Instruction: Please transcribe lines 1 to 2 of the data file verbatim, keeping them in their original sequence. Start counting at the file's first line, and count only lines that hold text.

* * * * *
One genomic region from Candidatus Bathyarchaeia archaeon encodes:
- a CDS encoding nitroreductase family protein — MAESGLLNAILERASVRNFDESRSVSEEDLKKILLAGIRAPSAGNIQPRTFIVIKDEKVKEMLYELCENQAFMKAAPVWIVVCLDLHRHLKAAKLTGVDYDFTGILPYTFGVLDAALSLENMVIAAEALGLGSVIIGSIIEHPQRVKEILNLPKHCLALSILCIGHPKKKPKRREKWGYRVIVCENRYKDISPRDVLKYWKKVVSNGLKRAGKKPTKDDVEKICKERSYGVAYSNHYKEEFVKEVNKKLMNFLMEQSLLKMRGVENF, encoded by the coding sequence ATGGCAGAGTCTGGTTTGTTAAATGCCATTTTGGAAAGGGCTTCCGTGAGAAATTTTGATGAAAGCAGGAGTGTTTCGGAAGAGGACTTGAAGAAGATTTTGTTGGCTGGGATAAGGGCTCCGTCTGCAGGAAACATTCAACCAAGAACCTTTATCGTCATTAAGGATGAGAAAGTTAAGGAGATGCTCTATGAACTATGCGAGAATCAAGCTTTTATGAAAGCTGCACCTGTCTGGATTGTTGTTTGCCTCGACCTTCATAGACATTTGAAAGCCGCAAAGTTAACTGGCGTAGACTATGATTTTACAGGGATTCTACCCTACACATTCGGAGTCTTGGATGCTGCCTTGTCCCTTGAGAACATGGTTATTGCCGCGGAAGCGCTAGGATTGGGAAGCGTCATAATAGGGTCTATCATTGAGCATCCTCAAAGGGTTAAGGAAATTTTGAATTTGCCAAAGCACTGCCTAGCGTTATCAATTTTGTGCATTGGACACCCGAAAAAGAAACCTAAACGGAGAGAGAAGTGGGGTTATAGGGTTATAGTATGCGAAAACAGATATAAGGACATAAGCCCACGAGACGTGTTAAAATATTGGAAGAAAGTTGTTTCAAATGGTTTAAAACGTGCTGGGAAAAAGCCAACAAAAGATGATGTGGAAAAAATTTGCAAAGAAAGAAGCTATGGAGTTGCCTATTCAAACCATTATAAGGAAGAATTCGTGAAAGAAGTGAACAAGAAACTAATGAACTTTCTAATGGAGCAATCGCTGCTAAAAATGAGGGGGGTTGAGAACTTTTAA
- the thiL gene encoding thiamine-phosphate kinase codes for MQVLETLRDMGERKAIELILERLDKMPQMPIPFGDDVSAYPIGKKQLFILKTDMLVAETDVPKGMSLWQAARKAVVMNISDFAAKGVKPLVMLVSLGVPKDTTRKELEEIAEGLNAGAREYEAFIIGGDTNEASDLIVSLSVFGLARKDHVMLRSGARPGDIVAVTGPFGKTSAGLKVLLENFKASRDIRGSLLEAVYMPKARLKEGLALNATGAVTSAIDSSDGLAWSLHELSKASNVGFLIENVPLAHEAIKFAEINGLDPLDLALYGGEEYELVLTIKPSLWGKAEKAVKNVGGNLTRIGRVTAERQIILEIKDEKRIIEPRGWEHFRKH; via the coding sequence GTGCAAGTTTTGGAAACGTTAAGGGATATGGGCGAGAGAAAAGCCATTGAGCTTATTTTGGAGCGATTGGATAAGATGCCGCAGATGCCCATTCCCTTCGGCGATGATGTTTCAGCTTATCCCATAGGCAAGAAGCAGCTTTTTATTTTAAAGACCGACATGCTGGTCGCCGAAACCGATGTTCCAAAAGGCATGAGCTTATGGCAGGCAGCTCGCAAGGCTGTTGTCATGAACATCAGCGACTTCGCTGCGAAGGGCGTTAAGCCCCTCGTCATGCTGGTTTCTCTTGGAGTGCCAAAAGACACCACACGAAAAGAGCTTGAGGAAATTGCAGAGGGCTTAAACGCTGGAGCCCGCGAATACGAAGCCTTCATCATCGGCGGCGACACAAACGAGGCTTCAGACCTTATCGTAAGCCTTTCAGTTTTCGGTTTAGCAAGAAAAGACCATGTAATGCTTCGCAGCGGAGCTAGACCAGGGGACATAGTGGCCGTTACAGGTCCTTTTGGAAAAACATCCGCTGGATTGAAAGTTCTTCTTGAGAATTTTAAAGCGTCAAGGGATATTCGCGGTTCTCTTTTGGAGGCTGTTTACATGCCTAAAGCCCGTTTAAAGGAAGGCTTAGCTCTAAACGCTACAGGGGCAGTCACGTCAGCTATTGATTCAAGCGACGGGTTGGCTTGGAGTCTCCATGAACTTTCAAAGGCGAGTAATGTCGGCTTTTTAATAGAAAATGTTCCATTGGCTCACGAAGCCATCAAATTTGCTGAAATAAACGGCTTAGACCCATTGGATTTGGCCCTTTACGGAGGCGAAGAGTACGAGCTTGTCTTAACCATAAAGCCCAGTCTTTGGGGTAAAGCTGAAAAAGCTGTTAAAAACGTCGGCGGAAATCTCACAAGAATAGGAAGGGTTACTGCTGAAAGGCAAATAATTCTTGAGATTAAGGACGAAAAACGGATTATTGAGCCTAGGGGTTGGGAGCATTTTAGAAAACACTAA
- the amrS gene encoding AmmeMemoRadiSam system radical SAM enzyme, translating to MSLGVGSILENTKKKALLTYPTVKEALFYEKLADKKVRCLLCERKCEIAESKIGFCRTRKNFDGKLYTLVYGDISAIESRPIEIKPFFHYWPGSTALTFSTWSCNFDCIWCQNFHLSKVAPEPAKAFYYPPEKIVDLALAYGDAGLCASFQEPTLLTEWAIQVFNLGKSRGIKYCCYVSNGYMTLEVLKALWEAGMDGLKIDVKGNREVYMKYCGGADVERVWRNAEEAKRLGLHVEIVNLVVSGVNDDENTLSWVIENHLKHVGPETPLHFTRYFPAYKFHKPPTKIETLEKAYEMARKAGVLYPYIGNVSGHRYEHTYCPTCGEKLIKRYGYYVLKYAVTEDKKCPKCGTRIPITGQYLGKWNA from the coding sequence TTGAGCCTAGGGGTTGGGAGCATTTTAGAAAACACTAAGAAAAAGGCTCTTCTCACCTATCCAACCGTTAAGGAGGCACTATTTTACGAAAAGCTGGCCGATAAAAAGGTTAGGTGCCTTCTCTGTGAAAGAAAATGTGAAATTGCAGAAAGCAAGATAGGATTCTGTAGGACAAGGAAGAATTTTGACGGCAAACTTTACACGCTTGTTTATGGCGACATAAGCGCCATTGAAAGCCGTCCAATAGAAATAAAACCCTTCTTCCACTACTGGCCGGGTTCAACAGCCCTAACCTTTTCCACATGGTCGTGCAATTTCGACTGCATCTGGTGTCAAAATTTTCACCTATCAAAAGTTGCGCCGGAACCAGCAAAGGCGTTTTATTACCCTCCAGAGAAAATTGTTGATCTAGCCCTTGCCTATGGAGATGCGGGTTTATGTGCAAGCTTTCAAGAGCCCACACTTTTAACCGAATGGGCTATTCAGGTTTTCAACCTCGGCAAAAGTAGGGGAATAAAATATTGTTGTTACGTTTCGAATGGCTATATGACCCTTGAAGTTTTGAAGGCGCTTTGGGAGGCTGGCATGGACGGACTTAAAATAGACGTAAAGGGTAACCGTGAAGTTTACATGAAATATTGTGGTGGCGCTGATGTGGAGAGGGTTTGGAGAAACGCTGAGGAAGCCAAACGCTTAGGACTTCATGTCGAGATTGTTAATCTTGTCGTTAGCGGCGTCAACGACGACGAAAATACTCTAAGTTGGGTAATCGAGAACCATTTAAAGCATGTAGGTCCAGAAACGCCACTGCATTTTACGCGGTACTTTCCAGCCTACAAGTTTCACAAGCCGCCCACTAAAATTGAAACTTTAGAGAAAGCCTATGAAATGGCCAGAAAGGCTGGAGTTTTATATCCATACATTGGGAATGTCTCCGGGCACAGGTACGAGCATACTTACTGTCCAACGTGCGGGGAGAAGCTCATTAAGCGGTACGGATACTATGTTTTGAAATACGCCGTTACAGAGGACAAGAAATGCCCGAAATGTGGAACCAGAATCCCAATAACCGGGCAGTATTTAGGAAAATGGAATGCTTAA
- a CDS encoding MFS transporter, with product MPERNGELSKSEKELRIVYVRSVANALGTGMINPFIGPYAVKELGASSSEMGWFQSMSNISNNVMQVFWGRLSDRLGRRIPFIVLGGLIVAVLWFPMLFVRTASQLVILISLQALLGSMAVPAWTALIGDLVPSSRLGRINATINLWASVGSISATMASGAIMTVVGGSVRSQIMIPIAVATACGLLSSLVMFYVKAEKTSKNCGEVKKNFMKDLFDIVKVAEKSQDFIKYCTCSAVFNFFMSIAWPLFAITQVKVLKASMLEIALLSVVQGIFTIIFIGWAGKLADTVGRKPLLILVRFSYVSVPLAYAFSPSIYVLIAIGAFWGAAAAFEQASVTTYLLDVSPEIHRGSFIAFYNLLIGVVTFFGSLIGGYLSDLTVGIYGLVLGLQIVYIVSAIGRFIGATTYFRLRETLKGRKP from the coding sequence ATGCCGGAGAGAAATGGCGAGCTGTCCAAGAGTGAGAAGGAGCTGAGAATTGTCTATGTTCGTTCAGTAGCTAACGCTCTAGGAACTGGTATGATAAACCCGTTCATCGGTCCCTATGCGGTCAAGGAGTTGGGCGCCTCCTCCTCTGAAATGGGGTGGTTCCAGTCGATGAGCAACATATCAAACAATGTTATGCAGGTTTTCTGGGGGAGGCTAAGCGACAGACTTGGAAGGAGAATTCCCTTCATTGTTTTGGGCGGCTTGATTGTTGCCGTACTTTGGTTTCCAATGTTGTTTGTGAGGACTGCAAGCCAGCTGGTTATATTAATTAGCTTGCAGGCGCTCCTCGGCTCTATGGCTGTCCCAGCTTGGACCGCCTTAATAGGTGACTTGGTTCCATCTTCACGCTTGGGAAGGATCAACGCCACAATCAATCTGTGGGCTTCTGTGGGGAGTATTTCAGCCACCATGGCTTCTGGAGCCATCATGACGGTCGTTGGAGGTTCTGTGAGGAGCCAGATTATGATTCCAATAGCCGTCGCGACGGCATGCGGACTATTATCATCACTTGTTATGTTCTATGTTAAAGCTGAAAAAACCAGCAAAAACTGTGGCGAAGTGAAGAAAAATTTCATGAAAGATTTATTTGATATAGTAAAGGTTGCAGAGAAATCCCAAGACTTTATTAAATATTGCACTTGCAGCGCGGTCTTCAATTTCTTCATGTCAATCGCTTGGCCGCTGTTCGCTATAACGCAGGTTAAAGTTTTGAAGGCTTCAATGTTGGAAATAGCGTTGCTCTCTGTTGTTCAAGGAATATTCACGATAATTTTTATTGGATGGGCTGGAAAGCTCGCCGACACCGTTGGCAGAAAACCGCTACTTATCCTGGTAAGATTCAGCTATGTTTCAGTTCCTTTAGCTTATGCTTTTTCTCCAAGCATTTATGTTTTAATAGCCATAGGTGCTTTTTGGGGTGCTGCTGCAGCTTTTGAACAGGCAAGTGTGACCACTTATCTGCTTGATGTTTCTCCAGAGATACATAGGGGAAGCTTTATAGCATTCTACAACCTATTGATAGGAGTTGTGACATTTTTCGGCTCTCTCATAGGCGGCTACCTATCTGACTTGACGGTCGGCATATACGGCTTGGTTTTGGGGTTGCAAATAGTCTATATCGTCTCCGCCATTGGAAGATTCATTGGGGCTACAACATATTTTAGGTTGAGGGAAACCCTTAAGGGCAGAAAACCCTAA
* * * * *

One genomic region from Candidatus Bathyarchaeia archaeon encodes:
- a CDS encoding nitroreductase family protein — MAESGLLNAILERASVRNFDESRSVSEEDLKKILLAGIRAPSAGNIQPRTFIVIKDEKVKEMLYELCENQAFMKAAPVWIVVCLDLHRHLKAAKLTGVDYDFTGILPYTFGVLDAALSLENMVIAAEALGLGSVIIGSIIEHPQRVKEILNLPKHCLALSILCIGHPKKKPKRREKWGYRVIVCENRYKDISPRDVLKYWKKVVSNGLKRAGKKPTKDDVEKICKERSYGVAYSNHYKEEFVKEVNKKLMNFLMEQSLLKMRGVENF, encoded by the coding sequence ATGGCAGAGTCTGGTTTGTTAAATGCCATTTTGGAAAGGGCTTCCGTGAGAAATTTTGATGAAAGCAGGAGTGTTTCGGAAGAGGACTTGAAGAAGATTTTGTTGGCTGGGATAAGGGCTCCGTCTGCAGGAAACATTCAACCAAGAACCTTTATCGTCATTAAGGATGAGAAAGTTAAGGAGATGCTCTATGAACTATGCGAGAATCAAGCTTTTATGAAAGCTGCACCTGTCTGGATTGTTGTTTGCCTCGACCTTCATAGACATTTGAAAGCCGCAAAGTTAACTGGCGTAGACTATGATTTTACAGGGATTCTACCCTACACATTCGGAGTCTTGGATGCTGCCTTGTCCCTTGAGAACATGGTTATTGCCGCGGAAGCGCTAGGATTGGGAAGCGTCATAATAGGGTCTATCATTGAGCATCCTCAAAGGGTTAAGGAAATTTTGAATTTGCCAAAGCACTGCCTAGCGTTATCAATTTTGTGCATTGGACACCCGAAAAAGAAACCTAAACGGAGAGAGAAGTGGGGTTATAGGGTTATAGTATGCGAAAACAGATATAAGGACATAAGCCCACGAGACGTGTTAAAATATTGGAAGAAAGTTGTTTCAAATGGTTTAAAACGTGCTGGGAAAAAGCCAACAAAAGATGATGTGGAAAAAATTTGCAAAGAAAGAAGCTATGGAGTTGCCTATTCAAACCATTATAAGGAAGAATTCGTGAAAGAAGTGAACAAGAAACTAATGAACTTTCTAATGGAGCAATCGCTGCTAAAAATGAGGGGGGTTGAGAACTTTTAA